This time Miles Vorkosigan is in deep trouble. After the events in the previous book, Mirror Dance, he has seizures which is not good when you’re in the military no matter if that military is the space mercenaries or a planet-bound Barrayaran military. Miles is also afraid that if his boss Illyan finds out about the seizures, he is going to be pulled off his space duties and into a desk job in Barrayar. This would end his career as the mercenary admiral Miles Naismith and also his relationship with Commander Elli Quinn. He doesn’t want to give up either. But when he’s in combat again, a seizure starts and he accidentally shoots one of his own men. Fortunately, the man doesn’t die but Miles is left with dark choices. In the end, he decides to lie in his report about the combat and blame space suit malfunction. So, now he has lied to his superiors about his condition.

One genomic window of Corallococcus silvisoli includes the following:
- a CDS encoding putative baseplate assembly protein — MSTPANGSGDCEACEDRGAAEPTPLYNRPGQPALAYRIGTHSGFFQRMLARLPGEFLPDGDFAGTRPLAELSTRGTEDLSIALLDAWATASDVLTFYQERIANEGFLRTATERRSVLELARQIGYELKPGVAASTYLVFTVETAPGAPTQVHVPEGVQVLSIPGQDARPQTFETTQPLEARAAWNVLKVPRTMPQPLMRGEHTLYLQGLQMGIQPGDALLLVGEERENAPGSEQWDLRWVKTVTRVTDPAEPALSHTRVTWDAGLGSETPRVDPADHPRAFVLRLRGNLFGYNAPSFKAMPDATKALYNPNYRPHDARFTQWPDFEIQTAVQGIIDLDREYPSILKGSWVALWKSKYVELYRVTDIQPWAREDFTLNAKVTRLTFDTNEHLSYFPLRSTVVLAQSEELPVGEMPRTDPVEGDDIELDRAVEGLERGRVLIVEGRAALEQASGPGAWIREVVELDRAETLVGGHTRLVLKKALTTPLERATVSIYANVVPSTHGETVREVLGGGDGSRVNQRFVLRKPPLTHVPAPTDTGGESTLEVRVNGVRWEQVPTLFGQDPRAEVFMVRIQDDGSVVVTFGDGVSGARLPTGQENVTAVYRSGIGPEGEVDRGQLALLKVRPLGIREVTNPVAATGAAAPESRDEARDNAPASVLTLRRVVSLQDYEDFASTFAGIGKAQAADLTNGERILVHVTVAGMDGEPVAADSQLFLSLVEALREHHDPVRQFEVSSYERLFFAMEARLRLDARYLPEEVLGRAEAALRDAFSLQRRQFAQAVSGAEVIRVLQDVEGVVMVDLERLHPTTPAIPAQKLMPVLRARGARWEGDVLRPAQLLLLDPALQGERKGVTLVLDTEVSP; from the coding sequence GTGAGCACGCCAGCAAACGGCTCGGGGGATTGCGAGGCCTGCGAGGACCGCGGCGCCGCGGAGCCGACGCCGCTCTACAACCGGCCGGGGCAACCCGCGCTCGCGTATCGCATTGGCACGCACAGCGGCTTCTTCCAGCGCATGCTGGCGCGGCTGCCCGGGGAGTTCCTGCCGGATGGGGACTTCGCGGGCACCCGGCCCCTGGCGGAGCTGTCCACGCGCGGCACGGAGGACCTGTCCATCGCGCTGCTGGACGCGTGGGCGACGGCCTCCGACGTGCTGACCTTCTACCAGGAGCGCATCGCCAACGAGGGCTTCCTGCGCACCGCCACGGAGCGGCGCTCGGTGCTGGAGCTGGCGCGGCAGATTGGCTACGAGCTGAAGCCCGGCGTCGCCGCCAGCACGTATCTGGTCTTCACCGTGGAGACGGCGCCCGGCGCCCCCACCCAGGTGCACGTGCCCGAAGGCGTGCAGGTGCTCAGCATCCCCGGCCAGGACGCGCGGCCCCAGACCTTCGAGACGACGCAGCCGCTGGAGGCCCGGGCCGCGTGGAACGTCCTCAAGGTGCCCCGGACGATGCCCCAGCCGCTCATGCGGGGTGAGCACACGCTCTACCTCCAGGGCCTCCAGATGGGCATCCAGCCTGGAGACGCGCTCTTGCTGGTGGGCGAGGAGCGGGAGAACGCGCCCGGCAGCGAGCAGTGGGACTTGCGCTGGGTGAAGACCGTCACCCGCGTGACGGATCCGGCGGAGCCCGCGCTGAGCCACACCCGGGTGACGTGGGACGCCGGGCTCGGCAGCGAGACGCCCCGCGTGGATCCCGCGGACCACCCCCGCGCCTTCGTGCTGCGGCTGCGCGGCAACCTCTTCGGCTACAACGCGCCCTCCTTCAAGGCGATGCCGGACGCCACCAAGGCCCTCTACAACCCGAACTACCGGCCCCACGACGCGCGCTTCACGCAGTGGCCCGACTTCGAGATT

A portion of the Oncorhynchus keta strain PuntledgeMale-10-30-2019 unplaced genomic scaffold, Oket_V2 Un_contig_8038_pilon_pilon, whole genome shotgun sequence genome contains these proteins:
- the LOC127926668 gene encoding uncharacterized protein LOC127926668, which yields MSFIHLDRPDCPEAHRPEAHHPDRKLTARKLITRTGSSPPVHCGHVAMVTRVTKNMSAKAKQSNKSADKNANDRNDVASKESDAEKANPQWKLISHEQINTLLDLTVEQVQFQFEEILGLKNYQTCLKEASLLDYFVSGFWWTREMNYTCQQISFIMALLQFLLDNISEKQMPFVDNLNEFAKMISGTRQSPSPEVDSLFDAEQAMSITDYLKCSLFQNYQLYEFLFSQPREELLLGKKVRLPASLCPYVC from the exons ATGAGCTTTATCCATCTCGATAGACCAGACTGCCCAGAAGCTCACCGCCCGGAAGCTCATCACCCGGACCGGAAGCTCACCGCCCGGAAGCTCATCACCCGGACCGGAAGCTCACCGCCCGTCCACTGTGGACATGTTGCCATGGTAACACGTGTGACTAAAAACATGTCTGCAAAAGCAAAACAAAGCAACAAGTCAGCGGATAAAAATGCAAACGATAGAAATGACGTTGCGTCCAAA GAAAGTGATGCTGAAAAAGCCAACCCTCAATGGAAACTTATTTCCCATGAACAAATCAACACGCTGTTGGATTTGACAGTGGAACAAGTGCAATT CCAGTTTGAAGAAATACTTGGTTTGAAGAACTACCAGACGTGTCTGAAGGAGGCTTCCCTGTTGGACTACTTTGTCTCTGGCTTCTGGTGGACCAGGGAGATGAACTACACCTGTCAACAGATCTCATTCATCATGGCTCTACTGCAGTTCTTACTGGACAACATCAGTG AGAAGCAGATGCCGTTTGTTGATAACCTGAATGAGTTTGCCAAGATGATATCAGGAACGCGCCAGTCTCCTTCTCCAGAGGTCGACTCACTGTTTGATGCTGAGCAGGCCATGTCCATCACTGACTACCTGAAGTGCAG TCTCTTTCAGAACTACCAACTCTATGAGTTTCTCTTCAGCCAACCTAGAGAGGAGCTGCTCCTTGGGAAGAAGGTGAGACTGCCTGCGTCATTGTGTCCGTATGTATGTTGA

His chief surgeon isn’t convinced that the seizures could be cured but Miles clings to that desperate hope. Until Illyan calls him back to Barrayar, tells him about the falsified report, and gives him a chance to resign. Miles has no chance but to accept the offer. He returns to his family house and broods. All he has even wanted was to be in the military and now his life and his dreams have been crushed.

Memory is the model of character-centered fiction. Miles has to face up to what he has done.

Unfortunately, the first part of the book is quite slow with Miles feeling sorry for himself and seeing some of the old stomping grounds and old acquaintances. On the other hand, by this time most of the characters are familiar and it very nice to visit Gregor, Ivan, Aunt Alys, Duv Galeni, and even the folk at Silvy Vale so long-time readers probably won’t mind the slowness. I didn’t the first few times but it starts to be a bit much on rereads.

When the mystery part starts, the plot starts to move much faster but the mystery isn’t the main thing in this book. The main thing is to face the consequences to you actions and growing up.

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